Wednesday, February 1, 2017

LAI Aripiprazole May Reduce Recurrence of Mood Episodes in Patients With Bipolar I Disorder

Treating patients with bipolar I disorder with a once-monthly long-acting injectable (LAI) form of aripiprazole may reduce the recurrence of mood episodes, according to a study published Tuesday in the Journal of Clinical Psychiatry.

“These findings support the role of AOM 400 [aripiprazole once-monthly 400 mg] as the first monthly LAI for the maintenance treatment of BP-I [bipolar I disorder],” Joseph Calabrese, M.D., director of the Bipolar Disorders Research Center at Case Western Reserve School of Medicine, and colleagues wrote.

Poor adherence to treatment is a significant problem in patients with bipolar disorder, putting patients at increased risk of recurrence of mood episodes, hospitalization, and suicide. Previous studies of LAI risperidone—the only LAI atypical antipsychotic approved by the FDA for the treatment of bipolar I disorder—suggest LAI antipsychotics can potentially improve outcomes in patients.

For the current study, the researchers examined the effectiveness and safety of aripiprazole once-monthly 400 mg (AOM 400) in patients with bipolar I disorder who were experiencing a manic episode.

The study was divided into multiple phases which required patients to be first stabilized on oral aripiprazole, before receiving AOM 400 injections every four weeks. A total of 266 patients who met stability criteria for eight weeks or more (outpatient with Young Mania Rating Scale [YMRS] total score ≤ 12, Montgomery-Asberg Depression Rating Scale [MADRS] total score ≤ 12, and no active suicidality) were then randomized to receive injections every four weeks for 52 weeks of AOM 400 or placebo. 

A total of 64 (48.1%) of 133 in the AOM 400 group and 38 (28.6%) of 133 in the placebo group completed the study. The primary measure outcome was time from randomization to recurrence of any mood episode.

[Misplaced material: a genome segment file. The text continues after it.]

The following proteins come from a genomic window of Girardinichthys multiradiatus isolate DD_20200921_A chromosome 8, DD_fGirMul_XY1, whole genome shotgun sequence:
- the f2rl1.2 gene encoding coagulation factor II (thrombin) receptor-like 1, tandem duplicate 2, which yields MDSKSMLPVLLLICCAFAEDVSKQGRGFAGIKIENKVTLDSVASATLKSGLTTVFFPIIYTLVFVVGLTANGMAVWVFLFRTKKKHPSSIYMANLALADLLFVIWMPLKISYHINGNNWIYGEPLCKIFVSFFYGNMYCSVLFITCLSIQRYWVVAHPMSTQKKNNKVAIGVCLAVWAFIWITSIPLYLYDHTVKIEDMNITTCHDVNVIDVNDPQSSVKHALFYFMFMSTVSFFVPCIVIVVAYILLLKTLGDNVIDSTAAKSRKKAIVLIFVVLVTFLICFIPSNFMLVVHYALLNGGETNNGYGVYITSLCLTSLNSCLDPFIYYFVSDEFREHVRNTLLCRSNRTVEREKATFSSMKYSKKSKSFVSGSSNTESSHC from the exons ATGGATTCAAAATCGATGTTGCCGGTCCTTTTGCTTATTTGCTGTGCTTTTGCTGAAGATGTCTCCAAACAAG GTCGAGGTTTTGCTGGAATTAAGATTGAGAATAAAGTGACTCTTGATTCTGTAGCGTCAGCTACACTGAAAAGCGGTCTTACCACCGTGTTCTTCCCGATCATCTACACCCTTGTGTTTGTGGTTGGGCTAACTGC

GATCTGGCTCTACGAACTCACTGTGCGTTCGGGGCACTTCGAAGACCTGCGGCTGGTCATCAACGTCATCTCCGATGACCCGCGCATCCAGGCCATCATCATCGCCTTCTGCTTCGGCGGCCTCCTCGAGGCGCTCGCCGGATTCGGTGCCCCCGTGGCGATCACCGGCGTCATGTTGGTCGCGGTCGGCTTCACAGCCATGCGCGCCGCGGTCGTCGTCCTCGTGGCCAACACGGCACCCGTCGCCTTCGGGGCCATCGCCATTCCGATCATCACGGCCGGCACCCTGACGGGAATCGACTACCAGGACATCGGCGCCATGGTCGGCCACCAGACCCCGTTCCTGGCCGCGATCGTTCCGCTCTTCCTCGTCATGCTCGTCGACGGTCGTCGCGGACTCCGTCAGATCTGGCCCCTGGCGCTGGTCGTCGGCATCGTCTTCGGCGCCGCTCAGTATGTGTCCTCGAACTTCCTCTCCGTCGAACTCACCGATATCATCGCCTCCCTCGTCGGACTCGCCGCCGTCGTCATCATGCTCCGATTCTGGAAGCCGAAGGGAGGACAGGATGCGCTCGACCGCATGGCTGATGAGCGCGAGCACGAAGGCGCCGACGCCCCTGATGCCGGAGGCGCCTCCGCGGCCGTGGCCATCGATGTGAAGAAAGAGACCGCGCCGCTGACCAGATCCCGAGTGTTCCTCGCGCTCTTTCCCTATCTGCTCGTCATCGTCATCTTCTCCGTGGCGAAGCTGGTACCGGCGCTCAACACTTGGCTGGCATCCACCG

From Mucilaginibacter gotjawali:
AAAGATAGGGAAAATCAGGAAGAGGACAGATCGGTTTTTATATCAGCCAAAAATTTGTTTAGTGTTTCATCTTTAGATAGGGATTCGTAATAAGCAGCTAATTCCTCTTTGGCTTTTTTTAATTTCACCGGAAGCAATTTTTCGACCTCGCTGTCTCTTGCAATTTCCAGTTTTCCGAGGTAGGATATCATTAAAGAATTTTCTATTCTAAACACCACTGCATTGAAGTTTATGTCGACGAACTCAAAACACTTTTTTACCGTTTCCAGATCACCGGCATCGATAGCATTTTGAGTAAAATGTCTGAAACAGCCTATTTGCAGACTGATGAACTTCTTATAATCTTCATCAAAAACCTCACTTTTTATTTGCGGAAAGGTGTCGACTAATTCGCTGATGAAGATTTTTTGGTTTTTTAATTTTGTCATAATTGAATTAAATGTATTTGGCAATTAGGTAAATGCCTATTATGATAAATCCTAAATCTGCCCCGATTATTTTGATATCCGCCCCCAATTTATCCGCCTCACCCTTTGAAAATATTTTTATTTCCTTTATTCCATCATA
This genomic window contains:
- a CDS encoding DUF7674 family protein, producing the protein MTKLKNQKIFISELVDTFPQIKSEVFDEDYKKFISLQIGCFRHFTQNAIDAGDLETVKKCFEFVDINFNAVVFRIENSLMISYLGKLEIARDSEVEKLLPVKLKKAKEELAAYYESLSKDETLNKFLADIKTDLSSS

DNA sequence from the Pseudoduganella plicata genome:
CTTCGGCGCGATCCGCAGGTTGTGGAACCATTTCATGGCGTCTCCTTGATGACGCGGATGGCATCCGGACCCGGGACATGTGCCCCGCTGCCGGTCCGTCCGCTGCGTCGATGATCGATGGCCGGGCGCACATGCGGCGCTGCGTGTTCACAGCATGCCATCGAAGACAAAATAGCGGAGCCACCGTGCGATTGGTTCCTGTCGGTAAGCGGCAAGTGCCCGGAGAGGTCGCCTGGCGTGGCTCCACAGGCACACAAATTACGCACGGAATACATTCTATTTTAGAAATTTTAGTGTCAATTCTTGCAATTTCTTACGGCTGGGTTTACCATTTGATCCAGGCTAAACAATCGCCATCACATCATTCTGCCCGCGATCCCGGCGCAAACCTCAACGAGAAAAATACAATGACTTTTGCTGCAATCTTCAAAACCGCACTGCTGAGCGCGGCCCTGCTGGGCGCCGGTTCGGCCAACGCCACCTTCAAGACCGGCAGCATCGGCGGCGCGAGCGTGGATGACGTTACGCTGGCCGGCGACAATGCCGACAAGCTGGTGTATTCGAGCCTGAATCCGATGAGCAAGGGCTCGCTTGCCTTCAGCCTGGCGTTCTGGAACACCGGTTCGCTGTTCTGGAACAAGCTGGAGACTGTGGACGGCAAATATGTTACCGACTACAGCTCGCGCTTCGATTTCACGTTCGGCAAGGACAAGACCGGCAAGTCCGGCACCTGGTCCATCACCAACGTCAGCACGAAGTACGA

The authors found that significantly fewer patients in the AOM 400 group (26.5%) experienced any mood episode compared with the placebo group (51.1%), with the effects observed predominantly on manic episodes. The LAI aripiprazole group was significantly more likely report weight gain, akathisia, insomnia, and anxiety than the placebo group.

“These efficacy results are consistent with the known efficacy of oral aripiprazole monotherapy in the maintenance treatment of BP-I [bipolar I disorder],” wrote Calabrese and colleagues. “[A]dditional studies on the potential benefits of LAIs in bipolar disorder are needed, including comparisons with oral formulations.”

This study was funded by Otsuka Pharmaceutical Development & Commercialization and H. Lundbeck A/S, makers of AOM 400.

For related information, see the Psychiatric News article “Some Experts Urge More Use of Long-Acting, Injectable Antipsychotics” and the Psychiatric Services article “Off-Label Prescribing of Psychotropic Medication, 2005–2013: An Examination of Potential Influences.”



The content of Psychiatric News does not necessarily reflect the views of APA or the editors. Unless so stated, neither Psychiatric News nor APA guarantees, warrants, or endorses information or advertising in this newspaper. Clinical opinions are not peer reviewed and thus should be independently verified.